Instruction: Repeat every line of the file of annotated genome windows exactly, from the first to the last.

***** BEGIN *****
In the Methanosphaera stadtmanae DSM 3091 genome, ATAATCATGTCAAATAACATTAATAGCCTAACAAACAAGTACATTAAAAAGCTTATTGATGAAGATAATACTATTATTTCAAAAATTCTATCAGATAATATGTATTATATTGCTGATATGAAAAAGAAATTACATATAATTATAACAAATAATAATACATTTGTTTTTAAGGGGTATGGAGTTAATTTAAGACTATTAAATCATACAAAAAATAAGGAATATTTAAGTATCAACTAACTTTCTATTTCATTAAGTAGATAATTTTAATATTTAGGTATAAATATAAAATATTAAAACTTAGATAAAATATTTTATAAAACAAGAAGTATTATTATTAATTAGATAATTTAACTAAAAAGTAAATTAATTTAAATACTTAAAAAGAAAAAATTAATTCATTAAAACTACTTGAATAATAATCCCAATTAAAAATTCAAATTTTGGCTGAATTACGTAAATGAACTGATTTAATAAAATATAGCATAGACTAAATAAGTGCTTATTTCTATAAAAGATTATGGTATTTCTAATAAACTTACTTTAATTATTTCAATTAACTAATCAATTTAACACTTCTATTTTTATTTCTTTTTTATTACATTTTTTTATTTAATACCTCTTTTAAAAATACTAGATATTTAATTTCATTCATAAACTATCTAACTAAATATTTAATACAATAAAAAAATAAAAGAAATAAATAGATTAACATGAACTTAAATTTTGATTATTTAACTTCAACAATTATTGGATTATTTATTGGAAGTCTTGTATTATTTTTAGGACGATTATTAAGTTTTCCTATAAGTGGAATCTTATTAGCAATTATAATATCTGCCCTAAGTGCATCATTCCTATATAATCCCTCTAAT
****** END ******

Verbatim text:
In the Methanosphaera stadtmanae DSM 3091 genome, ATAATCATGTCAAATAACATTAATAGCCTAACAAACAAGTACATTAAAAAGCTTATTGATGAAGATAATACTATTATTTCAAAAATTCTATCAGATAATATGTATTATATTGCTGATATGAAAAAGAAATTACATATAATTATAACAAATAATAATACATTTGTTTTTAAGGGGTATGGAGTTAATTTAAGACTATTAAATCATACAAAAAATAAGGAATATTTAAGTATCAACTAACTTTCTATTTCATTAAGTAGATAATTTTAATATTTAGGTATAAATATAAAATATTAAAACTTAGATAAAATATTTTATAAAACAAGAAGTATTATTATTAATTAGATAATTTAACTAAAAAGTAAATTAATTTAAATACTTAAAAAGAAAAAATTAATTCATTAAAACTACTTGAATAATAATCCCAATTAAAAATTCAAATTTTGGCTGAATTACGTAAATGAACTGATTTAATAAAATATAGCATAGACTAAATAAGTGCTTATTTCTATAAAAGATTATGGTATTTCTAATAAACTTACTTTAATTATTTCAATTAACTAATCAATTTAACACTTCTATTTTTATTTCTTTTTTATTACATTTTTTTATTTAATACCTCTTTTAAAAATACTAGATATTTAATTTCATTCATAAACTATCTAACTAAATATTTAATACAATAAAAAAATAAAAGAAATAAATAGATTAACATGAACTTAAATTTTGATTATTTAACTTCAACAATTATTGGATTATTTATTGGAAGTCTTGTATTATTTTTAGGACGATTATTAAGTTTTCCTATAAGTGGAATCTTATTAGCAATTATAATATCTGCCCTAAGTGCATCATTCCTATATAATCCCTCTAAT